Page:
Shanghai robot show hints at regional tensions as android Shinzo Abe bows to the masses

PUBLISHED : Thursday, 16 July, 2015, 7:22pm
UPDATED : Thursday, 16 July, 2015, 7:56pm

Photos of a robot designed in the image of Japanese Prime Minister Shinzo Abe have gone viral on social media in China and Japan after the humanoid was made to bow, as though apologetically, at the China International Robot Show (CIRS) in Shanghai last week.

It has subsequently picked up the moniker 'Apologising Abe' and sparked debate as to whether it is poking fun at the Japanese leader for his country's wartime actions and refusal to apologise to its Asian neighbours for its expansionist moves during the second world war.

Tensions between China and Japan have been running high this year, which marks the 70th commemoration of the end of the war.

China will mark the event with festivities in September. President Xi Jinping has sent an official invitation to Abe, according to Cheng Guoping, China’s vice foreign minister.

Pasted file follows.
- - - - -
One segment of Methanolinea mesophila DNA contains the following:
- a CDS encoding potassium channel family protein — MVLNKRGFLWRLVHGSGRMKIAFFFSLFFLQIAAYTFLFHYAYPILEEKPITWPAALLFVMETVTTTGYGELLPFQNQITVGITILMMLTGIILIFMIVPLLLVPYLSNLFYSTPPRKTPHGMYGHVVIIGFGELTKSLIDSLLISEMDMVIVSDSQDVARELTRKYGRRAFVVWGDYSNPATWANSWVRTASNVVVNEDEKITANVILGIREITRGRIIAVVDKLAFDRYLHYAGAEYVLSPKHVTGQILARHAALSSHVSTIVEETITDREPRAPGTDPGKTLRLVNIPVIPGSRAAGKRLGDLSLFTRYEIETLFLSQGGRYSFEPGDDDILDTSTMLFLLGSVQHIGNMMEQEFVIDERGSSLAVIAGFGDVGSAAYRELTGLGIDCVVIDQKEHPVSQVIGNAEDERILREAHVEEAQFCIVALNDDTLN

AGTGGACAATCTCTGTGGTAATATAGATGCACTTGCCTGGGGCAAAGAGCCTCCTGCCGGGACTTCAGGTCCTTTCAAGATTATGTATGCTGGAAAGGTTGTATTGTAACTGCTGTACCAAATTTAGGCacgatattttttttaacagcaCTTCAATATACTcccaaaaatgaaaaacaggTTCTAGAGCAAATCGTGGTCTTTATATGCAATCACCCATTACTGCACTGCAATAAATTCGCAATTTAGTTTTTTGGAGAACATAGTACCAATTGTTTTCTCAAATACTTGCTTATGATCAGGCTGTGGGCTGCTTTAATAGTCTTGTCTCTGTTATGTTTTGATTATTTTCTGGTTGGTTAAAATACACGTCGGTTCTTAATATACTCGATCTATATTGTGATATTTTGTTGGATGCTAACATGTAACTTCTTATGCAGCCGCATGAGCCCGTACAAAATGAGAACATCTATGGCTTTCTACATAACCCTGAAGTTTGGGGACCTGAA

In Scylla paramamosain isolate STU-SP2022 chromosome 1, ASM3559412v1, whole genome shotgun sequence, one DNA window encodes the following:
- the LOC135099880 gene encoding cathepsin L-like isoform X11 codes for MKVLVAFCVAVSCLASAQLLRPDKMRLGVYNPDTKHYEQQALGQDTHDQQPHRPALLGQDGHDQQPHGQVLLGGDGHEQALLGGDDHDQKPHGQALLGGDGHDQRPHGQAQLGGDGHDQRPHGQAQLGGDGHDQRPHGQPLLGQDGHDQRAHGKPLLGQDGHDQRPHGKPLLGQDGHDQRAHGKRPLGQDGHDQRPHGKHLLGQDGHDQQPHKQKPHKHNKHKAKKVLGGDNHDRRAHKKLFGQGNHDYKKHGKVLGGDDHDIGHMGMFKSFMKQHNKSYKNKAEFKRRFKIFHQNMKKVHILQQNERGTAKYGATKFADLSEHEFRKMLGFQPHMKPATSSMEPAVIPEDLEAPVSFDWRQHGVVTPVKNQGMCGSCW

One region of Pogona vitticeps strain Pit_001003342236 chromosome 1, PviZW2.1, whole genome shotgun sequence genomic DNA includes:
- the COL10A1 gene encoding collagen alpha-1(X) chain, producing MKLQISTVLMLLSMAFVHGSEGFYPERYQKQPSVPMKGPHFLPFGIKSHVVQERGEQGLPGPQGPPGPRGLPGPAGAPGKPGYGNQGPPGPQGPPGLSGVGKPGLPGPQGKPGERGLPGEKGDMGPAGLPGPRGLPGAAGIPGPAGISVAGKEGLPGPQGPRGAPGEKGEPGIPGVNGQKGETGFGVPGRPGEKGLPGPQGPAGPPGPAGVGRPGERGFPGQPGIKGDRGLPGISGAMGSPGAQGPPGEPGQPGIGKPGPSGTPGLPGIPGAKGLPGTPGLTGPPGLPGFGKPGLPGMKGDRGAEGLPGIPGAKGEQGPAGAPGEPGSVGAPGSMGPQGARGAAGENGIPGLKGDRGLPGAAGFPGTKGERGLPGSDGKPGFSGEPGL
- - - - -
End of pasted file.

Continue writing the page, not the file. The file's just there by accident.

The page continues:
Abe has yet to officially reply, but he told his aides that he was willing to accept the offer, Japan’s Asahi newspaper reported.

On Thursday, Abe’s coalition further ruffled feathers among China’s political circle by approving legislation to strengthen the role of its military to counter China’s growing presence in the region.


At the July 8-11 trade fair in China’s financial hub, a robot resembling the 60-year-old, the first Japanese prime minister born after the fateful war, smiled and bowed to visitors while wearing a grey suit and blue striped tie. The three-day event attracted 50,000 people.

The humanoid was so lifelike it included wrinkles and a bald spot on top of its scalp, much like the real Abe. The name of the manufacturer was not immediately known.

China, Hong Kong, and Macau have made the coming September 3 a national holiday to celebrate Japan’s surrender on September 2, 1945, in the wake of two atomic bombs dropped by US forces on Hiroshima and Nagasaki.

Abe will issue a statement to mark the anniversary, but he will only express his "deep remorse" over the war, not an apology, Japan’s Kyodo news agency reported.